LSQ: Scars, both physical and emotional, are an important motif in your story. What does this say about the dystopian future you’ve created and how it impacts your characters?
Johanna: There’s a reason scars made it onto the obsession list. I tend to write what I’m afraid of, or what makes me angry, and move from that place of anger or fear towards some kind of emotional release. Scars fascinate me particularly because they can hold so many emotions — anger and fear being the usual, but also pity, love, pride, the entire spectrum of emotions that can arc through a person when they’ve been hurt. They’re often used as a shortcut to a Dark Backstory in fiction, which I find a cheap under-utilization of their narrative power. Especially as I dive into dystopia, a genre where scars are the norm, I want to find the ways that people live with themselves and their scars — how they move beyond anger and fear to something else, something that can at the very least be carried. I want to write not necessarily what created a particular physical or emotional scar — although that’s an important aspect of learning how to carry it — but about all the little things that a character does to make it easier to live with that scar. For Annika, writing is one of those things. Many of my POV characters who have scars — and in my dystopia, they all do — tend to be artists in some way, allowing them to create that critical emotional release for themselves.
LSQ: What was the most challenging aspect of this story to write and why? What was the most enjoyable part?
Johanna: The most challenging aspect was working in hints of Annika’s backstory, the memories that had been stripped away from her, the things she kept most secret. That’s one of the funny things about writing and reading dystopian fiction: dark, awful things can become commonplace, while lighter and happier things, any memories of goodness, can become almost more painful than the present itself, both to read and to write. It’s very easy for a post-apocalypse to contain only nihilism and abandoned buildings, and it’s hard to make any good memories of the pre-apocalypse a rounder flavor than bitter or saccharine. The most enjoyable part of writing “The Extent” was the action, the scene in which Annika and Eden are stumbling four-legged and bleeding towards the surface. Once I had done all the exposition, the careful tweaking of the setup, the “Blood” section flowed out of me easily. Even though it contains, like most of the rest of the story, terrible things, it was also a moment of great release for both me and Annika, and stayed almost entirely intact throughout revision.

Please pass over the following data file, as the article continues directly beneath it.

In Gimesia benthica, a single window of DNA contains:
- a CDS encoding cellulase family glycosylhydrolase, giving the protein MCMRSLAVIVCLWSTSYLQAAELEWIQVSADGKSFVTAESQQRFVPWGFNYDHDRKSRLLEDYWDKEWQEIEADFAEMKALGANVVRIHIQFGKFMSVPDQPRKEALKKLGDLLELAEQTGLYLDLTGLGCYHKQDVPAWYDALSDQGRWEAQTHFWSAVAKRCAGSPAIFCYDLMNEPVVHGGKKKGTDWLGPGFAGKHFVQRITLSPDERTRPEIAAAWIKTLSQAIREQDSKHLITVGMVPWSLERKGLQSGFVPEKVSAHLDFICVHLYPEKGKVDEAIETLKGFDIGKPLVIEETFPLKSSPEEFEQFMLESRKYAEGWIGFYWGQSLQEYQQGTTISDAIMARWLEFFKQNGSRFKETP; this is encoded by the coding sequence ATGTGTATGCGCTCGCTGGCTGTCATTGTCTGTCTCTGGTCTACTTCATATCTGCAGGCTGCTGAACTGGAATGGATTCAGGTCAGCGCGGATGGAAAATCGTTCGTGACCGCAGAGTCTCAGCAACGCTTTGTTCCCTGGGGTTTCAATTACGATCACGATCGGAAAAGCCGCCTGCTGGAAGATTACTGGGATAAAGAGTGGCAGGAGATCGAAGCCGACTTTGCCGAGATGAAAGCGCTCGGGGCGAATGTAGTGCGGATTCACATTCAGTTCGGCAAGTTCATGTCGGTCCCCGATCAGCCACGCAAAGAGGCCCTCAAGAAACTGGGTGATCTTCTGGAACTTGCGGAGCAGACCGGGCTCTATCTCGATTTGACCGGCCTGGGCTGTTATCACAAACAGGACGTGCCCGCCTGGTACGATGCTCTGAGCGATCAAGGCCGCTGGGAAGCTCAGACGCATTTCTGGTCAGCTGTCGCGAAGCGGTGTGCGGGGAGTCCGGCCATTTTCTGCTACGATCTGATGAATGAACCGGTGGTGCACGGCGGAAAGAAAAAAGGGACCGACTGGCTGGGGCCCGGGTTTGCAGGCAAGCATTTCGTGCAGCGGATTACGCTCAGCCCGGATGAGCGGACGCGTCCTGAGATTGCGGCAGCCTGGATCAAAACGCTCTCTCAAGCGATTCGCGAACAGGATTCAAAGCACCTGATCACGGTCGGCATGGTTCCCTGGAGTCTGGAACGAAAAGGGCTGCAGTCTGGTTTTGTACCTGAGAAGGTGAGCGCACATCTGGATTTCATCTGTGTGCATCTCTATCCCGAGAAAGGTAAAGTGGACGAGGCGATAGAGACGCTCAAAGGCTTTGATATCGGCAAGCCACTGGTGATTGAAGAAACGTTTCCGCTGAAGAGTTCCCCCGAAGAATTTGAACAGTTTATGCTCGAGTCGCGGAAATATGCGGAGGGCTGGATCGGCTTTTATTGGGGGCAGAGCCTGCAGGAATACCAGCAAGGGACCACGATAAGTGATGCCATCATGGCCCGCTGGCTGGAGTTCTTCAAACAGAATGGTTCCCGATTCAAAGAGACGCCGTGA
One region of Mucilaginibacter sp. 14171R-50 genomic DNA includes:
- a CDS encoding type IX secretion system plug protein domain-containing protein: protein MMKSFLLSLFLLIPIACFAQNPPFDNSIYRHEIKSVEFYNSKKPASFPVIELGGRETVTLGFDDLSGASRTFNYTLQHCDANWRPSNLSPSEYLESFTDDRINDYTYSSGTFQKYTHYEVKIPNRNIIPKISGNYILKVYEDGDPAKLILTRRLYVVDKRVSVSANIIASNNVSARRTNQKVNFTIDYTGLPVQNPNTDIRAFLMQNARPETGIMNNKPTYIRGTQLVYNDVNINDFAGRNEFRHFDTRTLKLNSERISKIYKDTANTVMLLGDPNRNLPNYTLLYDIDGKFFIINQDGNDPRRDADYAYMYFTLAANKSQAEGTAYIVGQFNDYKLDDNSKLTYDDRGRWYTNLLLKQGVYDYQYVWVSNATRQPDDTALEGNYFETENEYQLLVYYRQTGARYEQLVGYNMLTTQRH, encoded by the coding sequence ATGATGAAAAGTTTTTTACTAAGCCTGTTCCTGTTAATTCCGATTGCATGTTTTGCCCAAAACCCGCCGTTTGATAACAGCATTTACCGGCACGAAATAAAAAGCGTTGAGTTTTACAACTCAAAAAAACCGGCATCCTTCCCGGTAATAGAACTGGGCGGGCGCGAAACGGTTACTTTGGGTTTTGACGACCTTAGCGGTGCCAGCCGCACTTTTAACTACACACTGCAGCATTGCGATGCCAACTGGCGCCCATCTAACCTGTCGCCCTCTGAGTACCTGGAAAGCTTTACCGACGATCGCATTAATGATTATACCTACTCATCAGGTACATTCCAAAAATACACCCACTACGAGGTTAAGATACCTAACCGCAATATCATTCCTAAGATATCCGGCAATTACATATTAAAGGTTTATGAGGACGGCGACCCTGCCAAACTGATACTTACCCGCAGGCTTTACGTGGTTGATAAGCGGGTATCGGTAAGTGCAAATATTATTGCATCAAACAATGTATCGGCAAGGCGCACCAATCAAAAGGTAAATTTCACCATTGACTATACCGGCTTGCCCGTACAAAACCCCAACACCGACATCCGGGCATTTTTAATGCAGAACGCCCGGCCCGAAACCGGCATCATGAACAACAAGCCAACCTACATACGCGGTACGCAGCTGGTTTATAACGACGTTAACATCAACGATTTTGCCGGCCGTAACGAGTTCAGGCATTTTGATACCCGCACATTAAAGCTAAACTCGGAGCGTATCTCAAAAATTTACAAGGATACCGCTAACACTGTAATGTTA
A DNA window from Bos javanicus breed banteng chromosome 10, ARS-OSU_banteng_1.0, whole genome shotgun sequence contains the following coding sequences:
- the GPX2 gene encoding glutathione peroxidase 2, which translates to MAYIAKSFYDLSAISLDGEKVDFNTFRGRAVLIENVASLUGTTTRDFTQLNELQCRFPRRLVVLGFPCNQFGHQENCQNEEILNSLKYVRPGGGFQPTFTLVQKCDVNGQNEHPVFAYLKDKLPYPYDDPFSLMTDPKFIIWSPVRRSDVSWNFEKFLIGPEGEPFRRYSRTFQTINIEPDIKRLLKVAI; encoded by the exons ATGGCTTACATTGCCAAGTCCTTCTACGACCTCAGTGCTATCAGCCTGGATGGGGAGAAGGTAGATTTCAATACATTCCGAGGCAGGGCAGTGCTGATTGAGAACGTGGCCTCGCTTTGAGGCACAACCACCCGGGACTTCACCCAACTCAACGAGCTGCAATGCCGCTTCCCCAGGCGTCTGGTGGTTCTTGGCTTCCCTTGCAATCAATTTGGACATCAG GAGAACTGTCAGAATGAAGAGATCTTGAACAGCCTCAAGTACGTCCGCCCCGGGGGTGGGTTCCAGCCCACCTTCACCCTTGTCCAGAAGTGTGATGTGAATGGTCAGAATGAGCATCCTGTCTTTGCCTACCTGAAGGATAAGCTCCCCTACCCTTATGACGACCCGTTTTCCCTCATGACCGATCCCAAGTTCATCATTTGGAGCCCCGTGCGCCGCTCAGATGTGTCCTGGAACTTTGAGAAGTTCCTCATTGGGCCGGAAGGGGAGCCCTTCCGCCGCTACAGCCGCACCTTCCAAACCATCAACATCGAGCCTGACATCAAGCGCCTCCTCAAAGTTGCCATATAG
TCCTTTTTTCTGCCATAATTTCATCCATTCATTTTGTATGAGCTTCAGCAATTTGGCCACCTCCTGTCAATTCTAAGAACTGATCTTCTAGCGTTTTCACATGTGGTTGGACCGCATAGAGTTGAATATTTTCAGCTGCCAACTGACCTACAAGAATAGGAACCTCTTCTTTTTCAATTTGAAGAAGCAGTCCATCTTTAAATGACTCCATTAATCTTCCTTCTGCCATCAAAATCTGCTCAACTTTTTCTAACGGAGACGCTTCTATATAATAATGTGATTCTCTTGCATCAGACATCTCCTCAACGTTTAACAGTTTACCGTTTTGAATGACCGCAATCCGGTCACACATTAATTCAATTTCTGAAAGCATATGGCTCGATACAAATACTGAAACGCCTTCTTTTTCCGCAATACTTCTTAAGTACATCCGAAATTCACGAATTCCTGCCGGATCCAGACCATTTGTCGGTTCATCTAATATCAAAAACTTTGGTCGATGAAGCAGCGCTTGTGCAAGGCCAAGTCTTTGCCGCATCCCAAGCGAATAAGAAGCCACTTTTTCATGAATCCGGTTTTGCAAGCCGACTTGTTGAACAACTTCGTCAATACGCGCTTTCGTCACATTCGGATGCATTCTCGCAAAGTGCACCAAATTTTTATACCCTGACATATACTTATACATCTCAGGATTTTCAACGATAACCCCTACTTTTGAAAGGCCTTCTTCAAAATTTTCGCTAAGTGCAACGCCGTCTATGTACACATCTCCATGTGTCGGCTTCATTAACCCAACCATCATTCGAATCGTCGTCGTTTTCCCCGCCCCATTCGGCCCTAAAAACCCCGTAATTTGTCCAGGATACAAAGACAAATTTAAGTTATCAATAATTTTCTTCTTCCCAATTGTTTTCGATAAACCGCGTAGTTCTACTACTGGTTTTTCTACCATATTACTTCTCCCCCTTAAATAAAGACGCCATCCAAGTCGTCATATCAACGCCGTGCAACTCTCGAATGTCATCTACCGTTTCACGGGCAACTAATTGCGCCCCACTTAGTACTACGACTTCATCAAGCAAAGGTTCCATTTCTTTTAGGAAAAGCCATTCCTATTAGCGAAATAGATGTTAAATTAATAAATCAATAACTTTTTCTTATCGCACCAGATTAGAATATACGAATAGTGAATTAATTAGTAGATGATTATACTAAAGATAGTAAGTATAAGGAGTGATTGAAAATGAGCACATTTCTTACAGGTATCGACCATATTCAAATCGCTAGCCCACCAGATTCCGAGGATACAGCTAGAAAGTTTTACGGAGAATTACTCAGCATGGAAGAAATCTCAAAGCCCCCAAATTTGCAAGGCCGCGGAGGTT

LSQ: This story just touches on what seems to be a very complex world in terms of war, politics, geographical/geological/
Johanna: Yes, definitely. This particular world comes from the novel I’m working on. As soon as I knew that the narrator of “The Extent” was in a bad place, I took the almost reflexive shortcut of making that bad place Black Mile, the underground military school I already carried in my mind. I intended to use the story as an opportunity to explore Black Mile and the potential of all the things on my obsession list. I’m looking forward to exploring more concrete exposition of this world in my novel’s third-person format.